Lesson: Rhythm and Rhyme
Objective: Students will be able to explain and use rhythm and rhyme in their writing.
Do Now: Think of your favorite song, why is it your favorite? How does it make you feel? Why does it make you feel that way?
Opening: I like to think of poetry as music or songs. Sometimes you can really feel a beat to the poem and it can be more fun or enjoyable to read. In language, rhythm is a cadence produced by a pattern of stressed and unstressed syllables. Rhythm occurs in all forms of language, but is particularly important in poetry and verse. Just as there is rhythm in music, language, especially poetry, also has rhythm.
Direct Instruction (I DO):
Rhythm is the cadence or beat in a poem and rhythm are integral to Shel Silverstein’s poetry. As we read a couple of his poems we are going to clap out the poems together, one clap per syllable.
What is a syllable you may ask?
Demonstrate what a syllable is by clapping the syllables in students’ names and other common words.
Demonstrate the syllable concept with Shel Silverstien’s “Alice”
ALICE (Where the Sidewalk Ends, p. 112)
Number of Syllables
She drank from a bottle called DRINK ME | | | | | | | | | 9
And up she grew so tall, | | | | | | 6
She ate from a plate called TASTE ME | | | | | | | | 8
And down she shrank so small. | | | | | | 6
And so she changed, while other folks | | | | | | | | 8
Never tried nothin’ at all. | | | | | | 6
Model after each line how you make a hash mark for each syllable.
Take notice of the patterns of syllabication within various poems. Explain that patterns with syllables can make for very interesting poems.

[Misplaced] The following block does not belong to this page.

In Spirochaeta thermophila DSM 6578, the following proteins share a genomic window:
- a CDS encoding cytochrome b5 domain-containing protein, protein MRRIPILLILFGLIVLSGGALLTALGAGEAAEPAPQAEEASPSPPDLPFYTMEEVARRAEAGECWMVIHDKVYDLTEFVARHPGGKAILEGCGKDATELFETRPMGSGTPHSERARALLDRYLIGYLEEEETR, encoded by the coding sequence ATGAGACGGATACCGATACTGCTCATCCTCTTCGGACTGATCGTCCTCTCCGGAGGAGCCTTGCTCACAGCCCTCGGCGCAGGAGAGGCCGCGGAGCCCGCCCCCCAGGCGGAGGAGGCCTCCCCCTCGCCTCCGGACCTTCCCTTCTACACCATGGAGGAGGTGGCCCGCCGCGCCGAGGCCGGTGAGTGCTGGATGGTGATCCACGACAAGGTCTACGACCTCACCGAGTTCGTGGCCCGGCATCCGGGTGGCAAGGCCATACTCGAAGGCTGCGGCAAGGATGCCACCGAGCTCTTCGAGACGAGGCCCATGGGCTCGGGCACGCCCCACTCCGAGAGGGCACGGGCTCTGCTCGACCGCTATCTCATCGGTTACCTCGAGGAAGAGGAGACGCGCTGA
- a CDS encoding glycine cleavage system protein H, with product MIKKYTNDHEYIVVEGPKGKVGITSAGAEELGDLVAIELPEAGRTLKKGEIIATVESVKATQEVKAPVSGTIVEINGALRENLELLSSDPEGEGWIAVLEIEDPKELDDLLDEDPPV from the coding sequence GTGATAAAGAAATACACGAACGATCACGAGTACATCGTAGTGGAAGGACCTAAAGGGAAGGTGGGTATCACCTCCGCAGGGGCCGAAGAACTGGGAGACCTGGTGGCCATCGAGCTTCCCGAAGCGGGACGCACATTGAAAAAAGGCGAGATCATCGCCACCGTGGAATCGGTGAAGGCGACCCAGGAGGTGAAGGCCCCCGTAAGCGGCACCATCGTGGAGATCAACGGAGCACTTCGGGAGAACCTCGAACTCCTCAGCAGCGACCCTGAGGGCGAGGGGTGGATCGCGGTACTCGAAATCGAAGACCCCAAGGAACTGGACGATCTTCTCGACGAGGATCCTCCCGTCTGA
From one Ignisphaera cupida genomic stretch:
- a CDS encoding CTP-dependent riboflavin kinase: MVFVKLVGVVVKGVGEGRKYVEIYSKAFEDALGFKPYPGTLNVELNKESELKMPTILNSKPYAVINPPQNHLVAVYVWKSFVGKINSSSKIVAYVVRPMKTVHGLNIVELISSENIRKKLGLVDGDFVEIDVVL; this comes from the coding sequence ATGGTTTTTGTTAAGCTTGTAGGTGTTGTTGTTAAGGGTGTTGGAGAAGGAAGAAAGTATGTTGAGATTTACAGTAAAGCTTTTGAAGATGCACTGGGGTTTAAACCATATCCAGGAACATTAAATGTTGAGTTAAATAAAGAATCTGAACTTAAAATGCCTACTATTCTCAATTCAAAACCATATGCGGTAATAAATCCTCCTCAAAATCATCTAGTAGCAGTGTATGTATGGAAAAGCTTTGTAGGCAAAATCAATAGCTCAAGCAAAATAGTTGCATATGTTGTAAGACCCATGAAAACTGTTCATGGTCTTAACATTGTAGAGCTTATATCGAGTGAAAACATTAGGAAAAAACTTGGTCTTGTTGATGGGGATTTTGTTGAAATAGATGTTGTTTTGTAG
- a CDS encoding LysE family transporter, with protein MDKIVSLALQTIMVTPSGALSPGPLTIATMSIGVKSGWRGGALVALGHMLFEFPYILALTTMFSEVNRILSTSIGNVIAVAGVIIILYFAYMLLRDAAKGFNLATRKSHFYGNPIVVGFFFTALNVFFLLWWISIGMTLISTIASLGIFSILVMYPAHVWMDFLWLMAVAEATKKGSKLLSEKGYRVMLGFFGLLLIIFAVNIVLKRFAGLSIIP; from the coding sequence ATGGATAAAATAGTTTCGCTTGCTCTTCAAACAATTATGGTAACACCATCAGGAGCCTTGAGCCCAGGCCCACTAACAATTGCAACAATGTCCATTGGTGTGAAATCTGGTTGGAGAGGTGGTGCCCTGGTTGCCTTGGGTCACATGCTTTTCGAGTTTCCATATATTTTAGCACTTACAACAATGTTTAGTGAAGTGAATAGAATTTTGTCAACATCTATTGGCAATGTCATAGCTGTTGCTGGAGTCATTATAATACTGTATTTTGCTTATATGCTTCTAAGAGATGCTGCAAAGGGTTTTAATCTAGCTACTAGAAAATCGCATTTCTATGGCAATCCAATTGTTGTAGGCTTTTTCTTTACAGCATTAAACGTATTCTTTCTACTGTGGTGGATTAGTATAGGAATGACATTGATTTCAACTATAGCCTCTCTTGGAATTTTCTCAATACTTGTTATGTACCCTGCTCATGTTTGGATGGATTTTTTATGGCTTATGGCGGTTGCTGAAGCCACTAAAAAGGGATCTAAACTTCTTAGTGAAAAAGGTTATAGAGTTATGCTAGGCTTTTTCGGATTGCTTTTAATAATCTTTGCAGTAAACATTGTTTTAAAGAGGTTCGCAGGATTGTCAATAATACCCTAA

Other poems to use:
“My Beard” (Where the Sidewalk Ends, p 163)
“Come Skating” (A Light in the Attic, p. 71)
“The Deadly Eye” (Falling Up, p. 37)
“A Closet Full of Shoes” (Falling Up, p. 118)
Then ask them to make marks on paper and count out the syllables per line. Working with the same poem, “Alice.”
Demonstrate how the syllable pattern can also correspond to the rhyme in the poem as well. As seen above, the lines with 6 syllables; the same rhythm pattern are also the lines that rhyme.
When authors do this, it makes the poem a bit more predictable in terms of how it sounds to the reader or how it should be read.
Guided Practice (WE DO):
Using the modeled strategy, have students practice as a class with the following poem:
- Make sure to point out syllables
- Make sure to point out rhyme pattern with the syllables
The Land of Counterpane by Robert Louis Stevenson
When I was sick and lay a-bed,
I had two pillows at my head,
And all my toys beside me lay
To keep me happy all the day.
And sometimes for an hour or so
I watched my leaden soldiers go,
With different uniforms and drills,
Among the bedclothes, through the hills;
And sometimes sent my ships in fleets
All up and down among the sheets;
Or brought my trees and houses out,
And planted cities all about.
I was the giant great and still
That sits upon the pillow-hill,
And sees before him, dale and plain,
The pleasant land of counterpane.
Using a couple different poems from different authors, split students up into pairs and have them try it on their own.
Call students back together:
Read Oct. 17th – Nov. 6th in Love That Dog.
- Make sure to point out where Jack uses rhythm and rhyme in his poem.
Discussion Question: Jack’s beliefs about poetry change throughout the year. What do you believe about poems? What makes something a poem? How are poems different than stories and other kinds of writing?
Facilitate a small discussion after reading.
Independent Practice (YOU DO):
Give students 15 minutes of Journaling Time in order to try rhythm and rhyme in their work.
Challenge students to come up with a poem with a syllable pattern and rhyme like Shel Silverstein or Jack.
Use this time to conference with students and discuss their writing.
Assessment: Give students various lines from popular poems or speeches and have them count the syllables.
|Lesson 62 Lesson Plan||
|Lesson 62 Poetry Terms Rhyme Notes||
|Lesson 62 Poetry Terms Rhythm Notes||